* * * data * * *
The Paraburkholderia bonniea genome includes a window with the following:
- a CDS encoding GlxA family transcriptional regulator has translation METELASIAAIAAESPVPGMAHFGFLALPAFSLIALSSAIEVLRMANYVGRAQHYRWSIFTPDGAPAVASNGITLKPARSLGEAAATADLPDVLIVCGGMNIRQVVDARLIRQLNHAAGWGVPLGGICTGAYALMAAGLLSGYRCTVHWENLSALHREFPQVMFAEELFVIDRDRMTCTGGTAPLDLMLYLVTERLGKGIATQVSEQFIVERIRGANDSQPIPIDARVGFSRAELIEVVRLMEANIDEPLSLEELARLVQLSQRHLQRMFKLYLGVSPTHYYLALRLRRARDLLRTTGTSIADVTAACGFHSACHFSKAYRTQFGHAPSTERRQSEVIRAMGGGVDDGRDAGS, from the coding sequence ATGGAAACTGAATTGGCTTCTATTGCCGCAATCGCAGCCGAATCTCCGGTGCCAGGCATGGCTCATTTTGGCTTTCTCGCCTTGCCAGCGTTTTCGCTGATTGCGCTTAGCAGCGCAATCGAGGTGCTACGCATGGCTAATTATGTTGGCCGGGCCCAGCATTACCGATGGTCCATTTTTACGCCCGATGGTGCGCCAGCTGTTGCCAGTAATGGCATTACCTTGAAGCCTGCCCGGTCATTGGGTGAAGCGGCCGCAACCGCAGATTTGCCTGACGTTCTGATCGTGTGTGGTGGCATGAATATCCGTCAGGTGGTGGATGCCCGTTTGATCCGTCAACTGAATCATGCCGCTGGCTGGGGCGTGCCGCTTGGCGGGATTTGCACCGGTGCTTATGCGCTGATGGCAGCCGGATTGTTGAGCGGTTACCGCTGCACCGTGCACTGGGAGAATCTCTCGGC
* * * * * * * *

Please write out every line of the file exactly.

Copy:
The Paraburkholderia bonniea genome includes a window with the following:
- a CDS encoding GlxA family transcriptional regulator has translation METELASIAAIAAESPVPGMAHFGFLALPAFSLIALSSAIEVLRMANYVGRAQHYRWSIFTPDGAPAVASNGITLKPARSLGEAAATADLPDVLIVCGGMNIRQVVDARLIRQLNHAAGWGVPLGGICTGAYALMAAGLLSGYRCTVHWENLSALHREFPQVMFAEELFVIDRDRMTCTGGTAPLDLMLYLVTERLGKGIATQVSEQFIVERIRGANDSQPIPIDARVGFSRAELIEVVRLMEANIDEPLSLEELARLVQLSQRHLQRMFKLYLGVSPTHYYLALRLRRARDLLRTTGTSIADVTAACGFHSACHFSKAYRTQFGHAPSTERRQSEVIRAMGGGVDDGRDAGS, from the coding sequence ATGGAAACTGAATTGGCTTCTATTGCCGCAATCGCAGCCGAATCTCCGGTGCCAGGCATGGCTCATTTTGGCTTTCTCGCCTTGCCAGCGTTTTCGCTGATTGCGCTTAGCAGCGCAATCGAGGTGCTACGCATGGCTAATTATGTTGGCCGGGCCCAGCATTACCGATGGTCCATTTTTACGCCCGATGGTGCGCCAGCTGTTGCCAGTAATGGCATTACCTTGAAGCCTGCCCGGTCATTGGGTGAAGCGGCCGCAACCGCAGATTTGCCTGACGTTCTGATCGTGTGTGGTGGCATGAATATCCGTCAGGTGGTGGATGCCCGTTTGATCCGTCAACTGAATCATGCCGCTGGCTGGGGCGTGCCGCTTGGCGGGATTTGCACCGGTGCTTATGCGCTGATGGCAGCCGGATTGTTGAGCGGTTACCGCTGCACCGTGCACTGGGAGAATCTCTCGGC